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A Browser Extension That Shows You Your Filter Bubble

Photo: by Jonathan Fife/Getty Images

If there’s anything to take away from the madness that is 2016, it’s that everybody lives in a bubble — the combination of where you live and the media you consume, crystallized, as these things are, in your Facebook feed. If you wish to know just how much of a bubble you’re in, there’s now a handy Chrome extension for that, PolitEcho.

It’s a sensible genesis story: Cruising into the election, Princeton computer-science student Zachary Liu thought that, judging by his news feed, Clinton would win in a landslide. But it turned out that the Orange Bubble was not indicative of the country. As is clearly evident in hindsight, you would have missed the widespread support for Trump if you didn’t have a right-leaning network, by the nature of the filter bubble. “Thus emerged the idea of PolitEcho, a visualization of our echo bubbles, a wakeup call to just how skewed our world view is,” he told Select All via Twitter direct message.

It’s super simple: Just hop into the Chrome store, click download, and it’ll pull in your Facebook data. After a couple minutes, you get a visualization of the political leanings of all your friends and their news feed, then another visualization of the people who show up the most in your feed, and the publications whose posts they share. The experience is both jarring and humbling.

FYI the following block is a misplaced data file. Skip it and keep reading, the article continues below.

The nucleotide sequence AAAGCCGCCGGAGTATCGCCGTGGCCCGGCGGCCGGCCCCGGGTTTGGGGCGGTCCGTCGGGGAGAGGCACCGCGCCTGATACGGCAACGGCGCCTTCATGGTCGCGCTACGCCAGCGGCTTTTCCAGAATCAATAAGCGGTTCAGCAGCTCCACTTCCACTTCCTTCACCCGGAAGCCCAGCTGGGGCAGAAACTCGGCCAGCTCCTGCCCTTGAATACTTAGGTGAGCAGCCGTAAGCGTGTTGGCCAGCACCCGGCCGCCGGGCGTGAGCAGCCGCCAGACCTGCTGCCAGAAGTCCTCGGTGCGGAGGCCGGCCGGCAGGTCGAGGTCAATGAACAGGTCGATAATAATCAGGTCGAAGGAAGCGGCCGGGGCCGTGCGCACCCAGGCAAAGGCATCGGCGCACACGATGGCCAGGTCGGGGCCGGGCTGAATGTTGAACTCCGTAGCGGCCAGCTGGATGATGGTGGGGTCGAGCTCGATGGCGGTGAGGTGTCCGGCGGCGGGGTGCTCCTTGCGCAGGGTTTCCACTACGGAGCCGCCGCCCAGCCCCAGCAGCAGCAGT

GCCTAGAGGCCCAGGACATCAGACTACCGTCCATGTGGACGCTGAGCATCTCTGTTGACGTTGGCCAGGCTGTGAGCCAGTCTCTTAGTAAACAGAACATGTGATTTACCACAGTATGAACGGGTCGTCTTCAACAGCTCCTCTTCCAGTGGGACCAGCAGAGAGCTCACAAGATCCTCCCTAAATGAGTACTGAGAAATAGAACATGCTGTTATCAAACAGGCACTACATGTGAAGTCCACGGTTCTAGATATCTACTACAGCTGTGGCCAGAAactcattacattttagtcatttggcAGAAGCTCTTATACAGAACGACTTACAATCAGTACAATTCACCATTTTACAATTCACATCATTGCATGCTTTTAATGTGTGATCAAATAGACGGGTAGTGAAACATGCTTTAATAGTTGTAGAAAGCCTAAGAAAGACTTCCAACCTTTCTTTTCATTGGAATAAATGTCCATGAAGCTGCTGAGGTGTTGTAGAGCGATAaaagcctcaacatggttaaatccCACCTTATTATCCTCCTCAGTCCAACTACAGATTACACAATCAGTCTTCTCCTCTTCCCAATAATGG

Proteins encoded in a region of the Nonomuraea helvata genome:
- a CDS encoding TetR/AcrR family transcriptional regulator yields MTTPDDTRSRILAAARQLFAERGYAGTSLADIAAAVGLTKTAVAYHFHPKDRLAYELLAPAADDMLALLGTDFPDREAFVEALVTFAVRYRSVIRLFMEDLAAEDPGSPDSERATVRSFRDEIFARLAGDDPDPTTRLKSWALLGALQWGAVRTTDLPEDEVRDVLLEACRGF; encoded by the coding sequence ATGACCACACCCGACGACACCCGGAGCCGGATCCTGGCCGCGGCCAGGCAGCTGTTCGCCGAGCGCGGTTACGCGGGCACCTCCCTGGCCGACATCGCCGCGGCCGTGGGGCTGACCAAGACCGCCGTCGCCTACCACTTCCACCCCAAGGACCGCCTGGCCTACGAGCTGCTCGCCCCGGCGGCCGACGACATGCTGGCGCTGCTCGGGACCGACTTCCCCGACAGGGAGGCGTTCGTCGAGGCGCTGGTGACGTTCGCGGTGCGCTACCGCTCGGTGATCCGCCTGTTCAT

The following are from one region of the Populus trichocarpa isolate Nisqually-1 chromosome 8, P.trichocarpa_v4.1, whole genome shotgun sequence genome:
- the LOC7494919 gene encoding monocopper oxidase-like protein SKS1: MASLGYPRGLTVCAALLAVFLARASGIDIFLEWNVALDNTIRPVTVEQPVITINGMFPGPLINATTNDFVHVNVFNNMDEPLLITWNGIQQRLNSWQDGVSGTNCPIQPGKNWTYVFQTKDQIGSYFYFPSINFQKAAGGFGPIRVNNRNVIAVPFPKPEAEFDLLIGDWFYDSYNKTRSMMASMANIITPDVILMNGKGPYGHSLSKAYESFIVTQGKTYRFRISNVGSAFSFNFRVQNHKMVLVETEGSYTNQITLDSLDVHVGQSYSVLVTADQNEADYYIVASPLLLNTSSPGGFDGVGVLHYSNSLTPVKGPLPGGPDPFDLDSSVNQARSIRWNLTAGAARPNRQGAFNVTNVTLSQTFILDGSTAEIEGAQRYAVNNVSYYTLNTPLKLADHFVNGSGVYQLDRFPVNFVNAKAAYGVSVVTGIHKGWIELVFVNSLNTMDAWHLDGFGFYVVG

What a bubble looks like. Photo: Courtesy of Zachary Liu

The bubbleness of a given feed is determined by a simple-enough algorithm: The team has a database of real news, fake news, and politicians’ Facebook pages, each with a political leaning score assigned to them: The New York Times is tagged liberal, Fox News conservative. Then friends get their leanings calculated based on the political pages they’ve liked.

Liu and his team first built PolitEcho at the Facebook Global Hackathon Finals in Menlo Park, California, clocking in under 20 hours. For now, all the data it collects is private, he says, but once the extension opens up to more than the founders’ friends, they might start tracking aggregate results.

To Vivian Mo, another Princeton undergrad on the team, the most exciting thing has been seeing just how blue her and her friends bubbles look. “Ironically, we think of ourselves as open-minded and diverse, only to find that we’ve surrounded ourselves with people who have the same political leanings,” she said.

A Browser Extension That Shows You Your Filter Bubble